Even with an XL frame, Paul still needs a 410mm-long Thompson seatpost to achieve the 880mm saddle height that he requires (centre of BB to the saddle). The skinny 27.2mm post diameter only serves to make it appear longer—at least it provides some real flex and comfort when seated!
The XTC Advanced SL frame uses a trick looking hidden wedge assembly that secures the seatpost internally.
It’s not just the seatpost that’s long, Paul also runs a 120mm long Giant carbon road stem. This length is only accentuated by the Garmin 810 that’s mounted forward of the bars. The stem itself is a regular 1 1/8 size—Paul uses a one-piece BlackBox carbon crown/steerer assembly, and they aren’t available to suit Giant’s proprietary 1 1/4 Overdrive 2 system.
Another fan of ESI silicon grips, Paul is running a custom Aussie green and gold set—it’s actually three separate pieces. He mounts them with an air compressor (no glue or hairspray) and hasn’t found any issues with them slipping, even in wet conditions. The extra lever is the remote lockout for his SID World Cup fork.
Big cog – tiny rotor. Visually, the 42 cog on SRAM’s XX1 cassette takes some getting used to as it’s bigger than a typical 160mm disc rotor. Seeing this dinner plate next to the diminutive 140mm rotor on Paul’s race bike takes it to another level!
Paul goes chain-guide free on his X-Sync equipped XX1 crankset. He was running a 34-tooth chainring for the cross-country at Cairns.
Many of the bikes we checked out were relatively stock but Katrin Leumann’s Ghost was far from it. The Swiss rider had her bike decked out with a comprehensive array exotica from German brands Tune and AX Lightness. As a result she had the lightest bike that we saw; it came in at 7.9kg—pretty impressive for a medium sized 29er with clincher tyres.
Built with Sapim CX-Ray spokes, her wheels were built around Tune’s Prince and Princess hubs. Up front the 99-gram Princess Skyline uses straight-pull radial non-drive side spokes the flanges are reinforced by an external wrap of carbon fibre. The rear Prince hub uses similar alloy/carbon construction and weighs just 189g.
The AX Lightness carbon rims come in at just 325g each but measure in at a sizable 30mm across (25mm wide internally). This width allows Katrin to use narrower tyres (29x.2.1 when we saw it) whilst still having a large air volume for comfort and traction. Wide rims provide more support to the sidewalls so you can run lower air pressure without tyre squirm or burping issues.
Even the small details were looked after with a Tune Bubi headset and a super-exotic AX Lightness Rigid stem. It’s a shame the full carbon 74g stem was mostly obscured by Katrin’s number plate and Magellan GPS—it’s an amazing piece of work.
More carbon than you can poke a spoke at. The AX Lightness post is custom built to suit a specific saddle height, as they reinforce the carbon with aramid fibres in the clamping zone. Weights vary depending on the saddle height but they are usually in the 100-130g range. Katrin said she finds the full-carbon AX Lightness saddle comfortable and has the same model fitted to her road bike—it weighs just 69g! This is all topped off with a 5g Tune Skyline seatpost collar.
Coming in at under 100g, the AX Lightness bars were 640mm wide and Katrin prefers XX1 twist shifters over triggers. As with just about every XC bike that we looked at, the grips come from ESI.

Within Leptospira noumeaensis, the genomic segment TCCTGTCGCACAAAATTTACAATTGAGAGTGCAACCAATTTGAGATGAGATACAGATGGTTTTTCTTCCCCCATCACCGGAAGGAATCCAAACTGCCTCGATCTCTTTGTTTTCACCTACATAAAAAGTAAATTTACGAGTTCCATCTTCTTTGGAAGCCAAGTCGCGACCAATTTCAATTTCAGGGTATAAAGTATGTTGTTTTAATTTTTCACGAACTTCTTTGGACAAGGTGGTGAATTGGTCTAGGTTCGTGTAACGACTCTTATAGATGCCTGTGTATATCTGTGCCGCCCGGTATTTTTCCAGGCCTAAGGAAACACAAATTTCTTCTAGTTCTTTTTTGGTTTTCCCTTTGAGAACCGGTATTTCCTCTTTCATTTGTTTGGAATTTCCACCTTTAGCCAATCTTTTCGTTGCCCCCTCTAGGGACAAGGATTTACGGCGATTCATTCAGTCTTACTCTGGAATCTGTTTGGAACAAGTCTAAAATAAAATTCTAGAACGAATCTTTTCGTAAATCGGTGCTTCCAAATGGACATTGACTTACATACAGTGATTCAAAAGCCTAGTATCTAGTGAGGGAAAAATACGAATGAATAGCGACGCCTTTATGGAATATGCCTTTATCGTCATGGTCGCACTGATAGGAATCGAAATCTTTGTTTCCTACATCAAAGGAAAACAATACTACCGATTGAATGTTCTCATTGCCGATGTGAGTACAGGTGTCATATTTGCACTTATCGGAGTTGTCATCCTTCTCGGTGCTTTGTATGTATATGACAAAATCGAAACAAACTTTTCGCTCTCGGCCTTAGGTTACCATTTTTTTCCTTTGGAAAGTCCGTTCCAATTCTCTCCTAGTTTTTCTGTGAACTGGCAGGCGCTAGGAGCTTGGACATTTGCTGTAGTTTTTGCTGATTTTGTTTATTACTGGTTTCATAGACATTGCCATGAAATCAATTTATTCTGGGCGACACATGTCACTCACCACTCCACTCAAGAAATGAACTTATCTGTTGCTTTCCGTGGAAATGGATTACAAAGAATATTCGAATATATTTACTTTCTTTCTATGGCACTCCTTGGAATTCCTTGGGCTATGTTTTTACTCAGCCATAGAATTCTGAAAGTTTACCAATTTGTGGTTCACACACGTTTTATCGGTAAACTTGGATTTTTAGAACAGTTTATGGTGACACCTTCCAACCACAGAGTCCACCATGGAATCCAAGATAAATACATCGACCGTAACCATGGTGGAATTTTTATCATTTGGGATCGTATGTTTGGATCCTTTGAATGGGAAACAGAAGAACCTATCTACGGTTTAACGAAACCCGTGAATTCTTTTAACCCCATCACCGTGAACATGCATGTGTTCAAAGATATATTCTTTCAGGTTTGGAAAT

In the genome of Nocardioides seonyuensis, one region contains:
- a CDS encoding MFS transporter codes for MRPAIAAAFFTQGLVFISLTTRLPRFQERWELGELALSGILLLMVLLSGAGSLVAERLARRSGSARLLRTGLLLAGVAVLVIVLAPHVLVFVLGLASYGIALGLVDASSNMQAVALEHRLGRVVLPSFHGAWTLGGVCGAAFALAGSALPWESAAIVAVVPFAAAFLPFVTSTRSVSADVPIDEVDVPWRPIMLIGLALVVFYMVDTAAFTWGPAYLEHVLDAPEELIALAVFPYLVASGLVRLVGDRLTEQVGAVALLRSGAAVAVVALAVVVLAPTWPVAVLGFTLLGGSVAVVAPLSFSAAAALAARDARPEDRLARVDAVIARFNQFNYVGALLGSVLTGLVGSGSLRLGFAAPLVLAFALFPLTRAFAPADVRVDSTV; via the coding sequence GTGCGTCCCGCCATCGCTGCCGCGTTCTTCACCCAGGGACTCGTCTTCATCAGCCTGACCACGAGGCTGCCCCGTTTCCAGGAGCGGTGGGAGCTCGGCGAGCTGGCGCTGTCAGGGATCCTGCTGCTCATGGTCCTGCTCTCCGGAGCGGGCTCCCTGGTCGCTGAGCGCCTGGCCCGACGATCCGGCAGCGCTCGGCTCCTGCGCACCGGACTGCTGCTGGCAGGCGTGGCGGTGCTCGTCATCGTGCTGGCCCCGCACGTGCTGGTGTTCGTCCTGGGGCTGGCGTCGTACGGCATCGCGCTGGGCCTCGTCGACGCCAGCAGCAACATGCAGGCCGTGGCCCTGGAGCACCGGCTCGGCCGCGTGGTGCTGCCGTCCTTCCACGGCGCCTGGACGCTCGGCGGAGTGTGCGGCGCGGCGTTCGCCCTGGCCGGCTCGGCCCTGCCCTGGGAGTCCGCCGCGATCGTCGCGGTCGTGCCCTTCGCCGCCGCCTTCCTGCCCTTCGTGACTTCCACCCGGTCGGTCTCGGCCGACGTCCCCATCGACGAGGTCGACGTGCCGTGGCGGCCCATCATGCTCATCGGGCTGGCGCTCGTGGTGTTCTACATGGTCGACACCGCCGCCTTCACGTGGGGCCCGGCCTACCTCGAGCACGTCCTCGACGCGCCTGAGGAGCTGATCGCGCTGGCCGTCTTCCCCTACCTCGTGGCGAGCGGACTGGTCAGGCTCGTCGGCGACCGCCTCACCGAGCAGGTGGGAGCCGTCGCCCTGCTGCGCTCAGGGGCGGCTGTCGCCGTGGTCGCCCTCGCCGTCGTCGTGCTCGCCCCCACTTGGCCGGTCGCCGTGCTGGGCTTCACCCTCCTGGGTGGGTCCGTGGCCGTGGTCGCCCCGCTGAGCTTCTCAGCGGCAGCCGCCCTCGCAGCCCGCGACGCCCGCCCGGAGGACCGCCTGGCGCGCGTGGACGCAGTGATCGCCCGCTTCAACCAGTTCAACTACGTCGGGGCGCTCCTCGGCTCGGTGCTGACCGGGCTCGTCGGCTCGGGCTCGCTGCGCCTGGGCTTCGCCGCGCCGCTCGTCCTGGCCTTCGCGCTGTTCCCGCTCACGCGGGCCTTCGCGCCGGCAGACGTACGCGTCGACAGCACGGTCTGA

Placing 28th in the elite men’s cross-country, Aussie hero Andy Blair had an awesome ride in Cairns. He was amongst the few who chose to ride a dually. His 95mm travel Specialized Epic WC weighed in at 10.8kg—that was without the spare tube, C02 inflator and multi-tool that he had strapped to the top tube during training (we also removed a few grams to account for the mud).
While he only used one bottle during the race, the Epic is one of the few full suspension bikes that can carry two bottles within the frame—a valuable feature in marathon events.
The new Specialized cranks use a one-piece carbon arm and spider combined with a SRAM X-Sync chainring—Andy was pushing a 32T. The World Cup version of the Epic is a single-ring specific model; it sacrifices chainring clearance to gain shorter chainstays and a beefier swing-arm.
Andy was running a super skinny 1.9-inch version of the fully treaded Ground Control for his rear tyre (580g) in the wet week of riding prior to the race. These were swapped for faster rolling Fast Trak 2.0 tyres for race day as it was a lot drier. He ran the 520g S-Works version up front and the slightly heavier 580g Fast Trak Control on the rear. The carbon Roval wheels offer a moderate 22mm inner width, which helps to give narrower tyres a bit of extra volume.
Grip shifters are combined with foam grips and a 665mm handlebar width. Andy also uses a negative 25-degree Ritchey WCS stem to get the handlebars down low. Blairy had a Garmin 500 on his bars and unlike most he left it there for race day.
Helen Grobert won the under 23 women’s XC and her 9.28kg Focus Raven 29er had a few neat little hop-ups.
Many bikes now have internal cable routing but run a single chainring and you can be left with a vacant hole where the front derailleur cable should go. On Helen’s bike these holes were plugged with silicone putty to tidy it up and prevent water getting inside when the bike is hosed down.
Nokon gear cable is made from multiple ‘beads’ of aluminium with a low friction liner on the inside. It allows for tighter bends than traditional gear cable and more than anything it looks trick in a range of anodised colours.